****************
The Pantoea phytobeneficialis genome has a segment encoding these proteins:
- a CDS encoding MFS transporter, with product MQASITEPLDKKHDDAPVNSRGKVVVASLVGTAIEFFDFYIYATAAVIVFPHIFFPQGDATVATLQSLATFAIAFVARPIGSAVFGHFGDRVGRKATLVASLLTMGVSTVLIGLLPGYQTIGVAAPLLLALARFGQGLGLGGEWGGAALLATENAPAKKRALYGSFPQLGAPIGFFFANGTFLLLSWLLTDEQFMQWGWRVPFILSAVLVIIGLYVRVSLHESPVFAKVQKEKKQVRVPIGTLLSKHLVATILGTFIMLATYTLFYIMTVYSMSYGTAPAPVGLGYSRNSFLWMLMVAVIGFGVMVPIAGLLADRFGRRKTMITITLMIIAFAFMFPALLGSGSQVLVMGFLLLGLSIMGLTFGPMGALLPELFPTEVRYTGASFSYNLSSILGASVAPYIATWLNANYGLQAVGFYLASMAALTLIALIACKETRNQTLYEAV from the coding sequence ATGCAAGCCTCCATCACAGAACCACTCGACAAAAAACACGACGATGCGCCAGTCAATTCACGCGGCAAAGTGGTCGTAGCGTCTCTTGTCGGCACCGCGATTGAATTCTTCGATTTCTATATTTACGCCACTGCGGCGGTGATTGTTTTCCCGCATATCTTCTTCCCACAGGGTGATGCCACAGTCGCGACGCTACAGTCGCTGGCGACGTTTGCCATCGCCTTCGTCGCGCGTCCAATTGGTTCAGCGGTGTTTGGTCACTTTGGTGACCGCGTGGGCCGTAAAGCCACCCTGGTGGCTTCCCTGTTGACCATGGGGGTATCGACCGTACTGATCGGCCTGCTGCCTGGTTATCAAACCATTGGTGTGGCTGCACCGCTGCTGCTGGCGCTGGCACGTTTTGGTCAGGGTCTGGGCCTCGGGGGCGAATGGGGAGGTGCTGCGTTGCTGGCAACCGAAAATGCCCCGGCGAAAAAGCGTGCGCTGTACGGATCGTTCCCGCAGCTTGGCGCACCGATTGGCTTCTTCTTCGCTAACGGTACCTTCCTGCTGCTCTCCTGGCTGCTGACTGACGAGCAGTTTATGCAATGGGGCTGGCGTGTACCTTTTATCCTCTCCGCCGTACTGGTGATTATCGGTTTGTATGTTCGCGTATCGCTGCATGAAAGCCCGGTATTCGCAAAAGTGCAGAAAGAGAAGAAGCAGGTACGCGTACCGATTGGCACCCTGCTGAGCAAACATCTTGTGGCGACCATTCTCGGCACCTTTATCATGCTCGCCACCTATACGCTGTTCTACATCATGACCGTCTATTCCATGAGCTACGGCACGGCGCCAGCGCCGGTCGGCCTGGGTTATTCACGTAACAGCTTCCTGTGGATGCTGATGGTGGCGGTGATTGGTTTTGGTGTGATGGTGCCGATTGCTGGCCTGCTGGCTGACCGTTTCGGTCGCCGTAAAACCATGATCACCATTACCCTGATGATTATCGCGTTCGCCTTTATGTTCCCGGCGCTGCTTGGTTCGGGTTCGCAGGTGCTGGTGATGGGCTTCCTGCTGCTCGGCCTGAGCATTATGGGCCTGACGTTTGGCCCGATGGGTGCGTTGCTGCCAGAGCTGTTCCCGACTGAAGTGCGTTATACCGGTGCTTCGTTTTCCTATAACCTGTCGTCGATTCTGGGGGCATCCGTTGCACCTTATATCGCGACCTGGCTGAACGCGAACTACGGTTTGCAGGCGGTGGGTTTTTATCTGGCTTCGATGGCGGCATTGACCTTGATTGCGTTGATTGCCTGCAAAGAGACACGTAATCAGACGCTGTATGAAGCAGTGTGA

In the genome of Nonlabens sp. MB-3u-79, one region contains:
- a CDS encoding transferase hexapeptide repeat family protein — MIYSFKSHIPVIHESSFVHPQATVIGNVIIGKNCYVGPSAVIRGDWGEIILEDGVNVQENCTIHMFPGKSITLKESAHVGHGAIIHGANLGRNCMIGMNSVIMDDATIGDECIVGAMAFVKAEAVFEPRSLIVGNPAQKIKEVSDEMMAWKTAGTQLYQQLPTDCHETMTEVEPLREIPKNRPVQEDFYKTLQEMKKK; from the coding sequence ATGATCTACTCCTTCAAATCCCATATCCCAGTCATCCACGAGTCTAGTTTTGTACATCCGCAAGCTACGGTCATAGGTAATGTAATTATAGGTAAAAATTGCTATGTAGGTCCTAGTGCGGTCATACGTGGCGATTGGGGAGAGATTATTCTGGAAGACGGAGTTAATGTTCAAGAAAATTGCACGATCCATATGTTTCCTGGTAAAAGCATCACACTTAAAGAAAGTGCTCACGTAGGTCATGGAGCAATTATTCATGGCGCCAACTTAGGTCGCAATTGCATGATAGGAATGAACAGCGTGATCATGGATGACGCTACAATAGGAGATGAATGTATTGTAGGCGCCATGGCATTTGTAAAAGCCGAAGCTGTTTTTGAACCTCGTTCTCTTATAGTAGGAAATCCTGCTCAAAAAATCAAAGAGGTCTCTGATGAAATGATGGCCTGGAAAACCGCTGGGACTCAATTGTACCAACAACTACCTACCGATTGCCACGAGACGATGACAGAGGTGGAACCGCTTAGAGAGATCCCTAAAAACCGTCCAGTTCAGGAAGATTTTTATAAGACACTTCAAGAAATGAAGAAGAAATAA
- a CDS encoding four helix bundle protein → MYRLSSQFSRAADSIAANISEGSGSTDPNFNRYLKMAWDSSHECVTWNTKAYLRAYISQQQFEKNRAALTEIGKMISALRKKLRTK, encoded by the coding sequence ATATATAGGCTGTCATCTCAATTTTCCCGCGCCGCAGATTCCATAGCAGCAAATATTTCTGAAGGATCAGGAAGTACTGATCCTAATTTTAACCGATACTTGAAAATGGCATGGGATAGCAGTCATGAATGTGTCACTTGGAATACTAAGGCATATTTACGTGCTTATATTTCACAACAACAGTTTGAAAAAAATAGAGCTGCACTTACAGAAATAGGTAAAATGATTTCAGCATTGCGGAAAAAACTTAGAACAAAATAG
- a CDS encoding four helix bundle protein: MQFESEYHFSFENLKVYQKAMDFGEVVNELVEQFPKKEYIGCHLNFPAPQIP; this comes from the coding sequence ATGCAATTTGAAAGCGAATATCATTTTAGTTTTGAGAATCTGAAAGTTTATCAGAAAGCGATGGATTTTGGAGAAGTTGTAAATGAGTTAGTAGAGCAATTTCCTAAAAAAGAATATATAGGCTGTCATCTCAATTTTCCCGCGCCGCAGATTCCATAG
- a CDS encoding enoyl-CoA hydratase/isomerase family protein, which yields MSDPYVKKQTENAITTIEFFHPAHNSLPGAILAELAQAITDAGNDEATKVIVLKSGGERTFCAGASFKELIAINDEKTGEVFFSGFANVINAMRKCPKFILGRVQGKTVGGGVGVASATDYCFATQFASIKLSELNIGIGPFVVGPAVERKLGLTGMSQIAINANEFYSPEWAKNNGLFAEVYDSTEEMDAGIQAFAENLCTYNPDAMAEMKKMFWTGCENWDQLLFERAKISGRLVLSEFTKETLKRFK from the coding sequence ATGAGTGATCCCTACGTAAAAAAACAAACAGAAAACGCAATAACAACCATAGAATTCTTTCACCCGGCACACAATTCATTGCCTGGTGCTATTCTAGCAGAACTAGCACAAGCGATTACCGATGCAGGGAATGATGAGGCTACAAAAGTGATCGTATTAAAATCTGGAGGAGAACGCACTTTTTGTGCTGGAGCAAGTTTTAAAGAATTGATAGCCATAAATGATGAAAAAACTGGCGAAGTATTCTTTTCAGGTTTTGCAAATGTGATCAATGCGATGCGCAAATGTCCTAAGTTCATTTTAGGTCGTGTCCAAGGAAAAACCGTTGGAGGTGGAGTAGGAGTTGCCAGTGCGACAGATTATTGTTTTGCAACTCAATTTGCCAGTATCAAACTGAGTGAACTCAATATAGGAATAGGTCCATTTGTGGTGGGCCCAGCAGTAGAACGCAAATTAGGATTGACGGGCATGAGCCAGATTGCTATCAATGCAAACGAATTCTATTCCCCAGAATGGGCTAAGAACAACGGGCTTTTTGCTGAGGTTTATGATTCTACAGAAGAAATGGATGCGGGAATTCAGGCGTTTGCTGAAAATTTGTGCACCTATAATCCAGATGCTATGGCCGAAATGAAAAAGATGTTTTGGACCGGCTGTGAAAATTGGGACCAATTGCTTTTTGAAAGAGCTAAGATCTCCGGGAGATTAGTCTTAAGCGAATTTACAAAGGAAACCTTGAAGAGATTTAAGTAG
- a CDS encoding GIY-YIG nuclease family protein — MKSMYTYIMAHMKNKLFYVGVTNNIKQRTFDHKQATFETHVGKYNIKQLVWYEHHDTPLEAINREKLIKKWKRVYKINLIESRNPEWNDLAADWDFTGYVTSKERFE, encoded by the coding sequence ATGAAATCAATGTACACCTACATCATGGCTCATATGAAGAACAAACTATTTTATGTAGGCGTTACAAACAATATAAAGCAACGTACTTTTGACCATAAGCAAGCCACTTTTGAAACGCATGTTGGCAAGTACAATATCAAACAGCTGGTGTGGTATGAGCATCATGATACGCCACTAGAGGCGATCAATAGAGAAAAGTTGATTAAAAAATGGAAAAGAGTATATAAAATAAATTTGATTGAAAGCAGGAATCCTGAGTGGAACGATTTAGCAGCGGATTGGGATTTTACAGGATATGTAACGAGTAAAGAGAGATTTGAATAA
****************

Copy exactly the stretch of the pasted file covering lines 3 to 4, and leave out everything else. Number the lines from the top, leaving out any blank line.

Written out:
In the genome of Nonlabens sp. MB-3u-79, one region contains:
- a CDS encoding transferase hexapeptide repeat family protein — MIYSFKSHIPVIHESSFVHPQATVIGNVIIGKNCYVGPSAVIRGDWGEIILEDGVNVQENCTIHMFPGKSITLKESAHVGHGAIIHGANLGRNCMIGMNSVIMDDATIGDECIVGAMAFVKAEAVFEPRSLIVGNPAQKIKEVSDEMMAWKTAGTQLYQQLPTDCHETMTEVEPLREIPKNRPVQEDFYKTLQEMKKK; from the coding sequence ATGATCTACTCCTTCAAATCCCATATCCCAGTCATCCACGAGTCTAGTTTTGTACATCCGCAAGCTACGGTCATAGGTAATGTAATTATAGGTAAAAATTGCTATGTAGGTCCTAGTGCGGTCATACGTGGCGATTGGGGAGAGATTATTCTGGAAGACGGAGTTAATGTTCAAGAAAATTGCACGATCCATATGTTTCCTGGTAAAAGCATCACACTTAAAGAAAGTGCTCACGTAGGTCATGGAGCAATTATTCATGGCGCCAACTTAGGTCGCAATTGCATGATAGGAATGAACAGCGTGATCATGGATGACGCTACAATAGGAGATGAATGTATTGTAGGCGCCATGGCATTTGTAAAAGCCGAAGCTGTTTTTGAACCTCGTTCTCTTATAGTAGGAAATCCTGCTCAAAAAATCAAAGAGGTCTCTGATGAAATGATGGCCTGGAAAACCGCTGGGACTCAATTGTACCAACAACTACCTACCGATTGCCACGAGACGATGACAGAGGTGGAACCGCTTAGAGAGATCCCTAAAAACCGTCCAGTTCAGGAAGATTTTTATAAGACACTTCAAGAAATGAAGAAGAAATAA